Thinking Anglicans

General Synod statistics

James Townsend has published some statistics on the age distribution and gender balance of the current Church of England General Synod.

They are well worth looking at in detail, but a couple of his conclusions are particularly noteworthy.

“only 28% of the convocations [ie clergy] being female”
“Even though 35% of the Synod are newly elected, the bulk of the [lay] membership has simply got older by five years”

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JCF
JCF
10 years ago

“Even though 35% of the Synod are newly elected, the bulk of the [lay] membership has simply got older by five years”

Ouch!

Father Ron Smith
10 years ago

Is this worrying trend of the greying of the Church of England have anything at all to do with its procrastination on issues of interest to modern youth – e.g gender and sexual difference?

Just asking.

Rosemary Hannah
10 years ago

I am of course just over the border, and my particular congregation is not greying – but generally speaking, I would say this is not true, no. The C of E attitude to gender and equality issues is not part of the solution, no, but the bulk of society are so unaware of the church that they would hardly know of these attitudes. Church is a foreign land in what is now a very secular society. I don’t like Carey’s attitudes, but I think he is right to say that in most circles there is an underlying hostility to religion… Read more »

Stuart, Devon
Stuart, Devon
10 years ago

How many people who are not retired can spend a week at a time sitting in Church House?

Paul R
Paul R
10 years ago

James Townsend describes what he calls the “serious problem of gender imbalance”. What would solve his problem? Proprtionate representation on the basis of gender, i.e., quotas? Is that what he wants? What about reserved seats in Synod for women, as in the boardrooms of all Norwegian companies? This obsession with representation based on membership of a collective group – gender, race, and so on – is demeaning. People should be elected to Synod on the basis of their views and abilities, not as ciphers to fill some absurd quota.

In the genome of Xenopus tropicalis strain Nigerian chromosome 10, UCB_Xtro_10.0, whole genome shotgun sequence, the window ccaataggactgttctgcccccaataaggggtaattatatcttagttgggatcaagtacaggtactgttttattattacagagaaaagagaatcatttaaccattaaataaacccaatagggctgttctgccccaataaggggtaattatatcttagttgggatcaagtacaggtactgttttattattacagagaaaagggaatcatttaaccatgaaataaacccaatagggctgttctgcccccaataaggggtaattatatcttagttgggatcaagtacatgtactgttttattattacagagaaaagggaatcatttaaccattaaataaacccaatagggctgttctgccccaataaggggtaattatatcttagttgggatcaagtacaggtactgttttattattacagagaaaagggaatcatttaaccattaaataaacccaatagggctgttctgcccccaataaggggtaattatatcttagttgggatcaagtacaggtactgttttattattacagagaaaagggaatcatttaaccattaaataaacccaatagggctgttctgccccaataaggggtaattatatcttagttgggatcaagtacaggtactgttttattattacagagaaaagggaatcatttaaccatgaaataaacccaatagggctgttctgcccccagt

Erika Baker
Erika Baker
10 years ago

“The C of E attitude to gender and equality issues is not part of the solution, no, but the bulk of society are so unaware of the church that they would hardly know of these attitudes” I second this. When we had to explain to our non-Christian friend why we could not have a church blessing they were, almost without exception, completely surprised. They were so removed from everything the official church stands for that they genuinely knew nothing about it. Interestingly, many knew quite a lot about Christianity and were by no means confirmed atheists. They just didn’t see… Read more »

john
john
10 years ago

I largely agree with Rosemary and Erika. The fact is that in advanced western societies it is getting ever harder to make the case for Christianity (or any religion). That is why it is crucially important for intelligent and informed Christians to keep making the case as publicly as possible. ‘Intelligent and informed Christians’ rules out, I’m afraid, large numbers of the usual Church spokespersons, including many clergy and many bishops. On the other hand, I do think the Church makes itself look stupider (and worse) than it needs to over homosexuality and gender issues and that this has some… Read more »

Lister Tonge
Lister Tonge
10 years ago

Stuart: I think the short answer is, ‘clergy’.

Nat
Nat
10 years ago

John’s response is very well-put,and applies in great measure to the ECUSA. However, I would add that among my many gay friends there is great animosity towards religion in general and Christianity in particular, based on the experience of rejection(largely the result of the louder, non-Anglican preaching that tends to dominate). I contend that it is in “margianalized”, un-churched populations that the need is greatest, and to penetrate the hostility, targeted outreach is a necessity. To an extent, this must depend on the situation of the individual church; ours is situated near two populations: the retired, and the gay area… Read more »

Randal Oulton
Randal Oulton
10 years ago